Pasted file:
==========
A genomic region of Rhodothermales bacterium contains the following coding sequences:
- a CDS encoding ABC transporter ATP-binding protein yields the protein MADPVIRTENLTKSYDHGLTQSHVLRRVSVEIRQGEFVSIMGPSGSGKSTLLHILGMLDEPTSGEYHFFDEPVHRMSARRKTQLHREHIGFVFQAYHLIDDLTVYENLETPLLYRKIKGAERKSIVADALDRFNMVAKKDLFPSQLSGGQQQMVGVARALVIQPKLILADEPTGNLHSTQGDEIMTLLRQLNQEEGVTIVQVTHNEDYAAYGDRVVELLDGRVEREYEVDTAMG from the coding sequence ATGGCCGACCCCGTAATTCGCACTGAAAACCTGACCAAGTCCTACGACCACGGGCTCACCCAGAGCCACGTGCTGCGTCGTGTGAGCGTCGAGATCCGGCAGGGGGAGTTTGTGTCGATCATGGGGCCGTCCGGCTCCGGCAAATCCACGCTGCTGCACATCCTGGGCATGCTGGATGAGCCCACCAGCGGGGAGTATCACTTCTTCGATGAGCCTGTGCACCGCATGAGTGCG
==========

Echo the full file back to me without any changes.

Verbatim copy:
A genomic region of Rhodothermales bacterium contains the following coding sequences:
- a CDS encoding ABC transporter ATP-binding protein yields the protein MADPVIRTENLTKSYDHGLTQSHVLRRVSVEIRQGEFVSIMGPSGSGKSTLLHILGMLDEPTSGEYHFFDEPVHRMSARRKTQLHREHIGFVFQAYHLIDDLTVYENLETPLLYRKIKGAERKSIVADALDRFNMVAKKDLFPSQLSGGQQQMVGVARALVIQPKLILADEPTGNLHSTQGDEIMTLLRQLNQEEGVTIVQVTHNEDYAAYGDRVVELLDGRVEREYEVDTAMG from the coding sequence ATGGCCGACCCCGTAATTCGCACTGAAAACCTGACCAAGTCCTACGACCACGGGCTCACCCAGAGCCACGTGCTGCGTCGTGTGAGCGTCGAGATCCGGCAGGGGGAGTTTGTGTCGATCATGGGGCCGTCCGGCTCCGGCAAATCCACGCTGCTGCACATCCTGGGCATGCTGGATGAGCCCACCAGCGGGGAGTATCACTTCTTCGATGAGCCTGTGCACCGCATGAGTGCG